OK, against my better judgment, here goes.
The interminable Lying Debate has popped up again, thanks to a brilliant piece by Christopher Tollefsen and Alexander Pruss and Mark Shea's link to it, at which a very interesting discussion has erupted in his combox.
I wrote on this issue at length, beginning with my critique of James O'Keefe here, here and here, and specifically about the morality of lying, which I covered over the course of dozens of posts, best summarized here. It's also worthwhile to note Sean Dailey's editorial at Gilbert Magazine and the free-for-all in the comment box that ensued.
And while I don't want to dredge all that up again and make a whole bunch of Catholics mad at me, I do want to say one other thing that will make another whole bunch of Catholics mad at me.
And that is this: I think I know which way the Fr. Pavone dispute will play out.
And I don't think it will end well.
I say this not because I am criticizing or judging Fr. Pavone, who has worked tirelessly for the pro-life cause, but because if we take him at his word, then we see his actions of late are in line with what he says - and will probably continue to be.
There's lots to read on this subject all over the internet, but Phil Lawler's latest piece is a great summary of the issue, along with links to Ed Peter's excellent insights, Lawler's piece containing assessments of the financial issues involved, which have been hardly mentioned and which are the catalyst for Fr. Pavone's recall to Amarillo.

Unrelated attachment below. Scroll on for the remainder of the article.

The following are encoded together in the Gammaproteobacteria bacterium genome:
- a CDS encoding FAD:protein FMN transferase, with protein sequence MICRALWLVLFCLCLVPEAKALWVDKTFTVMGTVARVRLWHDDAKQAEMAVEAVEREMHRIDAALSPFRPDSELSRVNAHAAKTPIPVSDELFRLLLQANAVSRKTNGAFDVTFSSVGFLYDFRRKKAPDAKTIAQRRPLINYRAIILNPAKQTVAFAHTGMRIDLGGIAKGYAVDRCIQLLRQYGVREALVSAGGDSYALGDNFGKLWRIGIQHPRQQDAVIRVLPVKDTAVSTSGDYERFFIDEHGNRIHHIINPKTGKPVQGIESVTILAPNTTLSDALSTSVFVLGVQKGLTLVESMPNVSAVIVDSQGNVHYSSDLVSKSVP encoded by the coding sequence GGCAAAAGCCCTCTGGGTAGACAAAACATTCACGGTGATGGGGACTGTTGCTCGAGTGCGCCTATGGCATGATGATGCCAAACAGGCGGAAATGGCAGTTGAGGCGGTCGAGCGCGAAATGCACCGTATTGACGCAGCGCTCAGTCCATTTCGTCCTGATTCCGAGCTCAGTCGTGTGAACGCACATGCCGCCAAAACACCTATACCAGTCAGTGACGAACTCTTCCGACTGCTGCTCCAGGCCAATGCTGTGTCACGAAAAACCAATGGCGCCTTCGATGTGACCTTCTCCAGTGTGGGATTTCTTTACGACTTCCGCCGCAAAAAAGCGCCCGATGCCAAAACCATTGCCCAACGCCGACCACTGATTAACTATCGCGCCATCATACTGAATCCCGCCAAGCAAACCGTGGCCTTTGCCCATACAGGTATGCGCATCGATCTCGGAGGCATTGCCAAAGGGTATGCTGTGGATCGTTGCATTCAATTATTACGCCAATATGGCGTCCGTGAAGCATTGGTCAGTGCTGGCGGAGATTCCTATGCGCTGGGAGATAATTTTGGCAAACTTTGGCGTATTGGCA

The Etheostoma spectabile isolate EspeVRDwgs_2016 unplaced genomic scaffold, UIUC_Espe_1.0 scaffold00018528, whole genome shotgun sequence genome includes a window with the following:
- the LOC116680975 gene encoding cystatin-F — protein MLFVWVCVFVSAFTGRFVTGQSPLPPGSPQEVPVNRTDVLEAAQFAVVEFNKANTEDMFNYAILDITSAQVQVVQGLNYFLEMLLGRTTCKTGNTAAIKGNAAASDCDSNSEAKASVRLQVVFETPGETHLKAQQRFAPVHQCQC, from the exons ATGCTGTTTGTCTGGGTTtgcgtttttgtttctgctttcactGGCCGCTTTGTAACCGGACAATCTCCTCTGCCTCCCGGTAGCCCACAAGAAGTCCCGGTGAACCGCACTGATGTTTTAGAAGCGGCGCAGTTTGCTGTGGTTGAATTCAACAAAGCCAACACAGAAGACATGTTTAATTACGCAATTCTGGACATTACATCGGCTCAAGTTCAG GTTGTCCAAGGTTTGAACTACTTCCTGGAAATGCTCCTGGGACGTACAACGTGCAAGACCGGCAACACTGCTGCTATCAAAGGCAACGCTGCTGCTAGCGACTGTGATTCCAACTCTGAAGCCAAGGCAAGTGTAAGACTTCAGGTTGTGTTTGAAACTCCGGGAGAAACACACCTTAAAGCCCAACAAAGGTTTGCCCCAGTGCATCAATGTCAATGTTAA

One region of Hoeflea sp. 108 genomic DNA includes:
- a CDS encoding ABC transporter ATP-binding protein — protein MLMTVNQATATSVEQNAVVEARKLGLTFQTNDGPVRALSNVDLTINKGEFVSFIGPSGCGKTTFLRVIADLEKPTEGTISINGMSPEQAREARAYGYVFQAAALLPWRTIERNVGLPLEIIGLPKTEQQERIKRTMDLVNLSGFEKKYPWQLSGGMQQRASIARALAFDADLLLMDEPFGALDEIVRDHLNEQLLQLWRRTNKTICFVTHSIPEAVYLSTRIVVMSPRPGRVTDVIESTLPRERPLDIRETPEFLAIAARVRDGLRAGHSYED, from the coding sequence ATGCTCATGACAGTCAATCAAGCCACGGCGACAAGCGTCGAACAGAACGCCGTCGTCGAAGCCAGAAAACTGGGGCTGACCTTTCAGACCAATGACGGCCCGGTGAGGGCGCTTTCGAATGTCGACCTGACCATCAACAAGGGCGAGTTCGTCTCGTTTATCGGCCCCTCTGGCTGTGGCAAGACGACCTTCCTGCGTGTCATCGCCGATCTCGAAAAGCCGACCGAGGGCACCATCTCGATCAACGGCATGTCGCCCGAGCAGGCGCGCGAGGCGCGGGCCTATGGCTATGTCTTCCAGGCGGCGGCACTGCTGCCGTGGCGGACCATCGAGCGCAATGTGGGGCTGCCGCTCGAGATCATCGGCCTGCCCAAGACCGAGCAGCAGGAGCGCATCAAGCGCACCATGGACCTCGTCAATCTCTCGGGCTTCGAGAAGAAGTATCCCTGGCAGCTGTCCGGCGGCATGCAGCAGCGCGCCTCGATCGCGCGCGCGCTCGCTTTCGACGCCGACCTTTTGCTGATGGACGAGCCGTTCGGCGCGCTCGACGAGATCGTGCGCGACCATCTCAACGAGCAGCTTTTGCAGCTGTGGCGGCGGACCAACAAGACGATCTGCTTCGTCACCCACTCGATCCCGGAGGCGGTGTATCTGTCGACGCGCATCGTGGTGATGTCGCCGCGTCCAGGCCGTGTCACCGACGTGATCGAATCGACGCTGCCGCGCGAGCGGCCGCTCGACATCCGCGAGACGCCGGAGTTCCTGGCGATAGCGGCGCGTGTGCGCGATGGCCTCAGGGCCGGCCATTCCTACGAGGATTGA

What is making me weigh in on this now (foolishly, no doubt) is Fr. Pavone sent out an email today criticizing Phil Lawler (quoting him without naming him) and painting with a broad brush the bloggers who are writing on this issue in a way very similar to the underhanded tactics used by Michael Voris. Voris, you'll recall, impulsively weighed in on the wrong side of the John Corapi scandal, and more than that, maligned all of Corapi's critics as being members of a shadowy liberal gay cabal. Vori's video is parodied here - though it's tough to parody a self-parody.
Now Fr. Pavone hasn't quite gone that far yet, but he's being unfair to Lawler and to the other pro-life Catholic bloggers writing on this issue, all of whom have expressed great admiration and regard for Fr. Pavone, who is, all the same, not beyond criticism.
Now what does this have to do with lying?
Simple. At the height of the Lying Debate this past spring, Fr. Pavone came out publicly in support of the tactics in question, of doing whatever it takes, of lying for a good cause, of consequentialism.
And many of us were willing to give him a free pass on that, pro-life zealot that he is.
But if a man says he thinks bad can be done so that good may come, that the ends justify the means, we really ought to take him at his word. For if the cause is great enough - and protecting the unborn is a great and noble cause, without question - then lying may be justified, disobeying your bishop may be justified, maligning fellow Catholics may be justified, even financial malfeasance may be justified. I hope I'm wrong, but if we look at what Fr. Pavone both says and lately what he does, the prognosis for how this situation will play out is not a good one.
And so let us continue to pray for everyone involved, especially the unborn, the true victims in all of this.